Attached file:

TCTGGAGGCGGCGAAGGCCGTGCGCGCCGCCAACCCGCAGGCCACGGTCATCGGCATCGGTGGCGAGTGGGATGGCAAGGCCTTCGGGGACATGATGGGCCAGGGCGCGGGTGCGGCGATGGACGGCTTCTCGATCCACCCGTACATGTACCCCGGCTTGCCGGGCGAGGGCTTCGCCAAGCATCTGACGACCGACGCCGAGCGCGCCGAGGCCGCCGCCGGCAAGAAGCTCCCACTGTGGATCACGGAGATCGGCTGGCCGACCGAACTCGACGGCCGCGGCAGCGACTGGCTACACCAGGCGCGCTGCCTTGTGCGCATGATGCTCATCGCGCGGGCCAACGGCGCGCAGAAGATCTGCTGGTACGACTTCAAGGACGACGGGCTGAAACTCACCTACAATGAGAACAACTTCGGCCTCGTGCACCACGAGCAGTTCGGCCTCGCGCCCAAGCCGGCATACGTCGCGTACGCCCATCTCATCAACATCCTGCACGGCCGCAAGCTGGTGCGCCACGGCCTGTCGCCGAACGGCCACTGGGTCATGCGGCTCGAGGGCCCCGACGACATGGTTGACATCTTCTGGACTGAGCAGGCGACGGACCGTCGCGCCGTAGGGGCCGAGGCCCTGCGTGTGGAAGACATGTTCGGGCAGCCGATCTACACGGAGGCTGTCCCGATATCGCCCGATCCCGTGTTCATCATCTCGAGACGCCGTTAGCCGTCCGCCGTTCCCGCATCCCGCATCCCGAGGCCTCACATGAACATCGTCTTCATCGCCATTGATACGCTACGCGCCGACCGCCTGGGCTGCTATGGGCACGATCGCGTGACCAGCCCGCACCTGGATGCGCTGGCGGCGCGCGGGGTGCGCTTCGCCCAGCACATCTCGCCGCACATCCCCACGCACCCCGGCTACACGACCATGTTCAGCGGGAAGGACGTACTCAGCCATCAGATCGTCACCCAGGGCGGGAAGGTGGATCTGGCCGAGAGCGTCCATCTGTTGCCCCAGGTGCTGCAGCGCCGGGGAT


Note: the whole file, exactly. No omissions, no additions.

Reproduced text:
TCTGGAGGCGGCGAAGGCCGTGCGCGCCGCCAACCCGCAGGCCACGGTCATCGGCATCGGTGGCGAGTGGGATGGCAAGGCCTTCGGGGACATGATGGGCCAGGGCGCGGGTGCGGCGATGGACGGCTTCTCGATCCACCCGTACATGTACCCCGGCTTGCCGGGCGAGGGCTTCGCCAAGCATCTGACGACCGACGCCGAGCGCGCCGAGGCCGCCGCCGGCAAGAAGCTCCCACTGTGGATCACGGAGATCGGCTGGCCGACCGAACTCGACGGCCGCGGCAGCGACTGGCTACACCAGGCGCGCTGCCTTGTGCGCATGATGCTCATCGCGCGGGCCAACGGCGCGCAGAAGATCTGCTGGTACGACTTCAAGGACGACGGGCTGAAACTCACCTACAATGAGAACAACTTCGGCCTCGTGCACCACGAGCAGTTCGGCCTCGCGCCCAAGCCGGCATACGTCGCGTACGCCCATCTCATCAACATCCTGCACGGCCGCAAGCTGGTGCGCCACGGCCTGTCGCCGAACGGCCACTGGGTCATGCGGCTCGAGGGCCCCGACGACATGGTTGACATCTTCTGGACTGAGCAGGCGACGGACCGTCGCGCCGTAGGGGCCGAGGCCCTGCGTGTGGAAGACATGTTCGGGCAGCCGATCTACACGGAGGCTGTCCCGATATCGCCCGATCCCGTGTTCATCATCTCGAGACGCCGTTAGCCGTCCGCCGTTCCCGCATCCCGCATCCCGAGGCCTCACATGAACATCGTCTTCATCGCCATTGATACGCTACGCGCCGACCGCCTGGGCTGCTATGGGCACGATCGCGTGACCAGCCCGCACCTGGATGCGCTGGCGGCGCGCGGGGTGCGCTTCGCCCAGCACATCTCGCCGCACATCCCCACGCACCCCGGCTACACGACCATGTTCAGCGGGAAGGACGTACTCAGCCATCAGATCGTCACCCAGGGCGGGAAGGTGGATCTGGCCGAGAGCGTCCATCTGTTGCCCCAGGTGCTGCAGCGCCGGGGAT